Students today know Division Street as the road that runs parallel to State Street, but not many realize its name used to mean something.
In 1903, the city of Ann Arbor literally divided the town by prohibiting the sale of alcohol in all establishments east of Division Street, and allowing it to the west, according to the Ann Arbor District Library’s website.
“The dry line was what they called it,” said Wystan Stevens, a 1970 University graduate and lifetime Ann Arbor resident.
John Marwil, Ann Arbor historical expert and history lecturer at the University, said binge drinking on campus is nothing new, hence the implementation of the line.
“There was really quite serious drinking on this campus for a really long time in the late 19th and early 20th century,” he said. “Drinking habits in the country involved an extraordinary amount of drinking of hard liquor and whiskey.”
The beginning of the temperance movement at the University began in the mid-to-late 1800s when students and University officials began to notice the negative effects of alcohol among students.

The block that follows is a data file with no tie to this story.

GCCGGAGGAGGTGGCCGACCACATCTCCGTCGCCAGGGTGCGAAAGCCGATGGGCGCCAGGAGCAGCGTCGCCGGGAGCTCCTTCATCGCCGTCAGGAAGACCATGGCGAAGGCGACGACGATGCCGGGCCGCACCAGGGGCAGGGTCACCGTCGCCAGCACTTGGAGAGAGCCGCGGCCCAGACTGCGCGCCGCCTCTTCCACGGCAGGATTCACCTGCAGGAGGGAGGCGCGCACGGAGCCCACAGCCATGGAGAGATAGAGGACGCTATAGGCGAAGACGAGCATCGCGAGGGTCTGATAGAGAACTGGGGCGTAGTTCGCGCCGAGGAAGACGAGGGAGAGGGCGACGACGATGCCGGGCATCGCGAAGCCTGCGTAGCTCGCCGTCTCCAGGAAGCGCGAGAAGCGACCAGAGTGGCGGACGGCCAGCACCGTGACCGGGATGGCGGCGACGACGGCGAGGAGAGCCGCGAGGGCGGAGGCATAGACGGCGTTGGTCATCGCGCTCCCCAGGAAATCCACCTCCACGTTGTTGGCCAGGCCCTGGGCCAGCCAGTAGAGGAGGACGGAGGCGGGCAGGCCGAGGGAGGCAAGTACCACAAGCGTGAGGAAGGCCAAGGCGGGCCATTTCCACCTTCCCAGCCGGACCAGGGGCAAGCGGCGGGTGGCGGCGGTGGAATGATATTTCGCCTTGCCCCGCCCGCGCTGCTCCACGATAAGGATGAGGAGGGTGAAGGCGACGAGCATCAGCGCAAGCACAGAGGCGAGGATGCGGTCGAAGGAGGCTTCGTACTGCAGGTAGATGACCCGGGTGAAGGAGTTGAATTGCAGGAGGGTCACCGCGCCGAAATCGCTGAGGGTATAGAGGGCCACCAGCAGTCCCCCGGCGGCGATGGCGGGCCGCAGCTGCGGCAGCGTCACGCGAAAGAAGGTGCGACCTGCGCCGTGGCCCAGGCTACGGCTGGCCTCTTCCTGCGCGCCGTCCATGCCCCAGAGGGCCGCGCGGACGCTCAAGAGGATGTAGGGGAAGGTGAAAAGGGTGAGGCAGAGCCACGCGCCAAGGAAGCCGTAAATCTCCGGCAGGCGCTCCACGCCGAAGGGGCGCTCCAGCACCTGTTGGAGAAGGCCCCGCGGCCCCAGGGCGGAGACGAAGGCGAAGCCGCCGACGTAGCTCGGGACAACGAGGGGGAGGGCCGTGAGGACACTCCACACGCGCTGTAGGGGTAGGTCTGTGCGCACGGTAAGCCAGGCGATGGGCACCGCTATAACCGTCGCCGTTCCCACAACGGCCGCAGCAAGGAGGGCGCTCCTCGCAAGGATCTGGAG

At a temperance meeting held at the Washtenaw County Courthouse in 1845 — documented in the book “Ann Arbor The First Hundred Years” by O.W. Stephenson — a senior at the University said it was “the duty of every inhabitant of the village to exert an influence in favor of order and strict morality; and that to make this efficiently they should neither make, use, nor vend intoxicating liquors.”
Like many other college campuses during the temperance movement, the University became a place of great concern and controversy over consumption of alcohol.
Stevens said it led to visits from radical speakers and pro-temperance activists like Carrie Nation, a famous pro-prohibitionist who was known for her ruthless antics that included stealing rum bottles from bars and smashing bottles of hard liquor.
Eventually, the division lost meaning. But the name stuck.
“There was kind of a general loosening up of the rules around here, about the time the Vietnam War protest got started and people weren’t going to tolerate restrictions on liberties, especially if not universally applied,” Stevens said.